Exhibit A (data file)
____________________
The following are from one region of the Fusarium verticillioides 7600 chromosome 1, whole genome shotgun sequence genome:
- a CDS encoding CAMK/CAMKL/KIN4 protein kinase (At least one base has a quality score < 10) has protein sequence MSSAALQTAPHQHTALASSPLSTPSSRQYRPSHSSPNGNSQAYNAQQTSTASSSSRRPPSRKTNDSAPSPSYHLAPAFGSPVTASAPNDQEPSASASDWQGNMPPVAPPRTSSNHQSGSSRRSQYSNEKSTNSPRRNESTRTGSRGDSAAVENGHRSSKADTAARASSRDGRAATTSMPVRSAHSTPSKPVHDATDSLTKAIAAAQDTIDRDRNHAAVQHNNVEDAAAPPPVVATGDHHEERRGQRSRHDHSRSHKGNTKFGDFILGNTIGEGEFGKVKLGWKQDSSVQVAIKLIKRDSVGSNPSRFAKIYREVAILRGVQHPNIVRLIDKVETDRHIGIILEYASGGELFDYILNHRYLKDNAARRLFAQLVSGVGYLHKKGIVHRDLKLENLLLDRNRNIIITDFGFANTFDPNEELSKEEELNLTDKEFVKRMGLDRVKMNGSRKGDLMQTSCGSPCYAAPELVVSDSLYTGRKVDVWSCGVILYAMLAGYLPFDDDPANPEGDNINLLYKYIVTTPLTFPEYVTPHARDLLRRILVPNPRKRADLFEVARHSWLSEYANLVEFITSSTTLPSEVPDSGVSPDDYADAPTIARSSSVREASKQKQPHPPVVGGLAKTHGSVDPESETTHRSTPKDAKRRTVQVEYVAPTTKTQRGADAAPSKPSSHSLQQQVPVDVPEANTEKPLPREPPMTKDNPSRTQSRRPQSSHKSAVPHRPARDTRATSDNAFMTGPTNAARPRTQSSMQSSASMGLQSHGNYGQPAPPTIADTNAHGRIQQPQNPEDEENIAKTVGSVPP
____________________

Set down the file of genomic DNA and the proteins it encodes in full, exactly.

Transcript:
The following are from one region of the Fusarium verticillioides 7600 chromosome 1, whole genome shotgun sequence genome:
- a CDS encoding CAMK/CAMKL/KIN4 protein kinase (At least one base has a quality score < 10) has protein sequence MSSAALQTAPHQHTALASSPLSTPSSRQYRPSHSSPNGNSQAYNAQQTSTASSSSRRPPSRKTNDSAPSPSYHLAPAFGSPVTASAPNDQEPSASASDWQGNMPPVAPPRTSSNHQSGSSRRSQYSNEKSTNSPRRNESTRTGSRGDSAAVENGHRSSKADTAARASSRDGRAATTSMPVRSAHSTPSKPVHDATDSLTKAIAAAQDTIDRDRNHAAVQHNNVEDAAAPPPVVATGDHHEERRGQRSRHDHSRSHKGNTKFGDFILGNTIGEGEFGKVKLGWKQDSSVQVAIKLIKRDSVGSNPSRFAKIYREVAILRGVQHPNIVRLIDKVETDRHIGIILEYASGGELFDYILNHRYLKDNAARRLFAQLVSGVGYLHKKGIVHRDLKLENLLLDRNRNIIITDFGFANTFDPNEELSKEEELNLTDKEFVKRMGLDRVKMNGSRKGDLMQTSCGSPCYAAPELVVSDSLYTGRKVDVWSCGVILYAMLAGYLPFDDDPANPEGDNINLLYKYIVTTPLTFPEYVTPHARDLLRRILVPNPRKRADLFEVARHSWLSEYANLVEFITSSTTLPSEVPDSGVSPDDYADAPTIARSSSVREASKQKQPHPPVVGGLAKTHGSVDPESETTHRSTPKDAKRRTVQVEYVAPTTKTQRGADAAPSKPSSHSLQQQVPVDVPEANTEKPLPREPPMTKDNPSRTQSRRPQSSHKSAVPHRPARDTRATSDNAFMTGPTNAARPRTQSSMQSSASMGLQSHGNYGQPAPPTIADTNAHGRIQQPQNPEDEENIAKTVGSVPP